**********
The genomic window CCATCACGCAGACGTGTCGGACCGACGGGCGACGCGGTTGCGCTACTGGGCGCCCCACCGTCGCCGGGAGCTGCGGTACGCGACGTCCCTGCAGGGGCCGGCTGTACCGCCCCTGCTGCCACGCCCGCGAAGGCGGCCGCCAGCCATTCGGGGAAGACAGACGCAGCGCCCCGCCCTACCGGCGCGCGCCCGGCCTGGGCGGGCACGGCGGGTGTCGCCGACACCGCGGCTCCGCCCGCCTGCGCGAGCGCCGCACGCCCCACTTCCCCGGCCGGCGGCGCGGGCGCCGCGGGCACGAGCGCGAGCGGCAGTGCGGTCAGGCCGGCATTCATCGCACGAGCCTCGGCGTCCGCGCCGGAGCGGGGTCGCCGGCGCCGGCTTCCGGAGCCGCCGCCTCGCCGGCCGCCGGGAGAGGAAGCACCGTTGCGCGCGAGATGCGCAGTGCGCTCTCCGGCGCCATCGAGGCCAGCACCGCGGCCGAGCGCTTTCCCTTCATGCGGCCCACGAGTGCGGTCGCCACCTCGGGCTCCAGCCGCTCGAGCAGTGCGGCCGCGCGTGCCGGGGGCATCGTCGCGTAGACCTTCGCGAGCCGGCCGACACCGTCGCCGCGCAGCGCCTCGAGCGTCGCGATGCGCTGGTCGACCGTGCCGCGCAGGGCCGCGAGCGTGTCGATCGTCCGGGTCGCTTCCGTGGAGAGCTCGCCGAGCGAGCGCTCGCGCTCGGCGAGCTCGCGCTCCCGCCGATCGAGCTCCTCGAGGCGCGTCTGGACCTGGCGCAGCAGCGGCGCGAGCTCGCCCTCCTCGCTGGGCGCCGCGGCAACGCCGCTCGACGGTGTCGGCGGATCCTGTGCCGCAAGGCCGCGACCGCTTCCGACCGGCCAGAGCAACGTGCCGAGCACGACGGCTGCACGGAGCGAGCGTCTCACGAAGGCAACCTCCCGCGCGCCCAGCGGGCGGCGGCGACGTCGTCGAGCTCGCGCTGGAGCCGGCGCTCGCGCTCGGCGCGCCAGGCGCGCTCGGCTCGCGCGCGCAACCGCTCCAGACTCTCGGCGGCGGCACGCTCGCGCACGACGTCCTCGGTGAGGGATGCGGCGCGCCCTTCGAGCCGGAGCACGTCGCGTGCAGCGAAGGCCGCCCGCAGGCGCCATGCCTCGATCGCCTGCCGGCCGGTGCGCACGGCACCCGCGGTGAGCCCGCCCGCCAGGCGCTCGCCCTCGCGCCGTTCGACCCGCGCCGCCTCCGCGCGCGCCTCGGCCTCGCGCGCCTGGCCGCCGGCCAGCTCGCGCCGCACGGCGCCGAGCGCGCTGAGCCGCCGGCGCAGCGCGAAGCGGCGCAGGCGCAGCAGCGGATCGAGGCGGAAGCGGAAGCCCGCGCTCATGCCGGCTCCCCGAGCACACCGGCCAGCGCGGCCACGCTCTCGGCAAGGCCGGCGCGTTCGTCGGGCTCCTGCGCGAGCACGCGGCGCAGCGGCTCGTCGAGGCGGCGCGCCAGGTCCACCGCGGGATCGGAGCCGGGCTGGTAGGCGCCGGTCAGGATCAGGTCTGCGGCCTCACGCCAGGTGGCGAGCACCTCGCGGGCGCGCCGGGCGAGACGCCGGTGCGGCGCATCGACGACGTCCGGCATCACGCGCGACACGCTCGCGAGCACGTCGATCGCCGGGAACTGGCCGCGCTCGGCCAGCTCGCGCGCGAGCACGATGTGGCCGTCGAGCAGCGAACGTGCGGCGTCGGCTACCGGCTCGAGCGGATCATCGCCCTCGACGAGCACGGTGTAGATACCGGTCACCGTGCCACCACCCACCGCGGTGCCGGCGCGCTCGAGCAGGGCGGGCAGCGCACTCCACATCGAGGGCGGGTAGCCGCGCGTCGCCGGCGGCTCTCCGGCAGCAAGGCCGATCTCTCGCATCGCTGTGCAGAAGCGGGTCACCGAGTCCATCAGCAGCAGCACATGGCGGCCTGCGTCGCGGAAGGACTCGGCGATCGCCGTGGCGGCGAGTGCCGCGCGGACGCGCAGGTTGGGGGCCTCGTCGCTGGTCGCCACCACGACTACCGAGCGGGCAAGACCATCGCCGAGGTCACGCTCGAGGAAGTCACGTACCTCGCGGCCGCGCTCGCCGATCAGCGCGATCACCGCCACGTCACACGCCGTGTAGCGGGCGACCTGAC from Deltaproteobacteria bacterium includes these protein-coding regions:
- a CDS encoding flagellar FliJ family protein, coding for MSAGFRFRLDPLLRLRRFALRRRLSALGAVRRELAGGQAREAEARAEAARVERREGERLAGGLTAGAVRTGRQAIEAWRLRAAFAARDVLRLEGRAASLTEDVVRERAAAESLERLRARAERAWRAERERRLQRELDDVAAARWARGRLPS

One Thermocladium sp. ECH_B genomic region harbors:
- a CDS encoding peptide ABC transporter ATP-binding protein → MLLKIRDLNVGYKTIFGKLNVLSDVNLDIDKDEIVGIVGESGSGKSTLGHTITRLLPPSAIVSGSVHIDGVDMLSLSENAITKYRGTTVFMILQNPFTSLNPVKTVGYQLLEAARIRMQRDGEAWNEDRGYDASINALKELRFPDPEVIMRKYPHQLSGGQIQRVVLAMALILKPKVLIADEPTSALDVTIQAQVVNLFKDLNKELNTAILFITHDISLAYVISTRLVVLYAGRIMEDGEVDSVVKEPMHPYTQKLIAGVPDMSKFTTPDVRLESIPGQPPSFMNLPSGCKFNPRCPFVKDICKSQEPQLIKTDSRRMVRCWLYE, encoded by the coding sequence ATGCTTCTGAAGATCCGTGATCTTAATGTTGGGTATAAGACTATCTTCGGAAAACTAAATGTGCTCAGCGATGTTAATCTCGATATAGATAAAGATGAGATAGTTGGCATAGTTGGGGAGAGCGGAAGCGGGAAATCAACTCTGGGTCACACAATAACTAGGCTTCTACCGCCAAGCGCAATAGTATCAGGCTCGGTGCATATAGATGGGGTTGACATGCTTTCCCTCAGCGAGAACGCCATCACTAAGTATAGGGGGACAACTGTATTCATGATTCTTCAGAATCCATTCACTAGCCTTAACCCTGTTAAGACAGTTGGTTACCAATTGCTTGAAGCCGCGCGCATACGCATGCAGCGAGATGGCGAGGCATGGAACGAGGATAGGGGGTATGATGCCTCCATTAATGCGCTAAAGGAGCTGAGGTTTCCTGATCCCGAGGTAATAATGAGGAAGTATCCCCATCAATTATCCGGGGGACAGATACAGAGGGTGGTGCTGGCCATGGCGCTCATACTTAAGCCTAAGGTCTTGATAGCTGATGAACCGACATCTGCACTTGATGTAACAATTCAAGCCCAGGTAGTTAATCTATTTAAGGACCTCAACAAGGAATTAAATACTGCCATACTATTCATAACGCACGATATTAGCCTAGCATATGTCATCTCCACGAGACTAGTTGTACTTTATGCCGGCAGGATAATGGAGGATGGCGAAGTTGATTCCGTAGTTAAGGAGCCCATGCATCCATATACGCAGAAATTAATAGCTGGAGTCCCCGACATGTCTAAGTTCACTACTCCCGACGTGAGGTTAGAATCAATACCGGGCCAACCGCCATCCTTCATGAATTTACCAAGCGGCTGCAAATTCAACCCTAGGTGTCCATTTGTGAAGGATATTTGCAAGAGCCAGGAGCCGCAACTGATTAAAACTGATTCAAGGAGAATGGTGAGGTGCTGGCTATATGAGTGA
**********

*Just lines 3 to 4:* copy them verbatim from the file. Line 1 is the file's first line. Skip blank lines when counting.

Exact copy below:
One Thermocladium sp. ECH_B genomic region harbors:
- a CDS encoding peptide ABC transporter ATP-binding protein → MLLKIRDLNVGYKTIFGKLNVLSDVNLDIDKDEIVGIVGESGSGKSTLGHTITRLLPPSAIVSGSVHIDGVDMLSLSENAITKYRGTTVFMILQNPFTSLNPVKTVGYQLLEAARIRMQRDGEAWNEDRGYDASINALKELRFPDPEVIMRKYPHQLSGGQIQRVVLAMALILKPKVLIADEPTSALDVTIQAQVVNLFKDLNKELNTAILFITHDISLAYVISTRLVVLYAGRIMEDGEVDSVVKEPMHPYTQKLIAGVPDMSKFTTPDVRLESIPGQPPSFMNLPSGCKFNPRCPFVKDICKSQEPQLIKTDSRRMVRCWLYE, encoded by the coding sequence ATGCTTCTGAAGATCCGTGATCTTAATGTTGGGTATAAGACTATCTTCGGAAAACTAAATGTGCTCAGCGATGTTAATCTCGATATAGATAAAGATGAGATAGTTGGCATAGTTGGGGAGAGCGGAAGCGGGAAATCAACTCTGGGTCACACAATAACTAGGCTTCTACCGCCAAGCGCAATAGTATCAGGCTCGGTGCATATAGATGGGGTTGACATGCTTTCCCTCAGCGAGAACGCCATCACTAAGTATAGGGGGACAACTGTATTCATGATTCTTCAGAATCCATTCACTAGCCTTAACCCTGTTAAGACAGTTGGTTACCAATTGCTTGAAGCCGCGCGCATACGCATGCAGCGAGATGGCGAGGCATGGAACGAGGATAGGGGGTATGATGCCTCCATTAATGCGCTAAAGGAGCTGAGGTTTCCTGATCCCGAGGTAATAATGAGGAAGTATCCCCATCAATTATCCGGGGGACAGATACAGAGGGTGGTGCTGGCCATGGCGCTCATACTTAAGCCTAAGGTCTTGATAGCTGATGAACCGACATCTGCACTTGATGTAACAATTCAAGCCCAGGTAGTTAATCTATTTAAGGACCTCAACAAGGAATTAAATACTGCCATACTATTCATAACGCACGATATTAGCCTAGCATATGTCATCTCCACGAGACTAGTTGTACTTTATGCCGGCAGGATAATGGAGGATGGCGAAGTTGATTCCGTAGTTAAGGAGCCCATGCATCCATATACGCAGAAATTAATAGCTGGAGTCCCCGACATGTCTAAGTTCACTACTCCCGACGTGAGGTTAGAATCAATACCGGGCCAACCGCCATCCTTCATGAATTTACCAAGCGGCTGCAAATTCAACCCTAGGTGTCCATTTGTGAAGGATATTTGCAAGAGCCAGGAGCCGCAACTGATTAAAACTGATTCAAGGAGAATGGTGAGGTGCTGGCTATATGAGTGA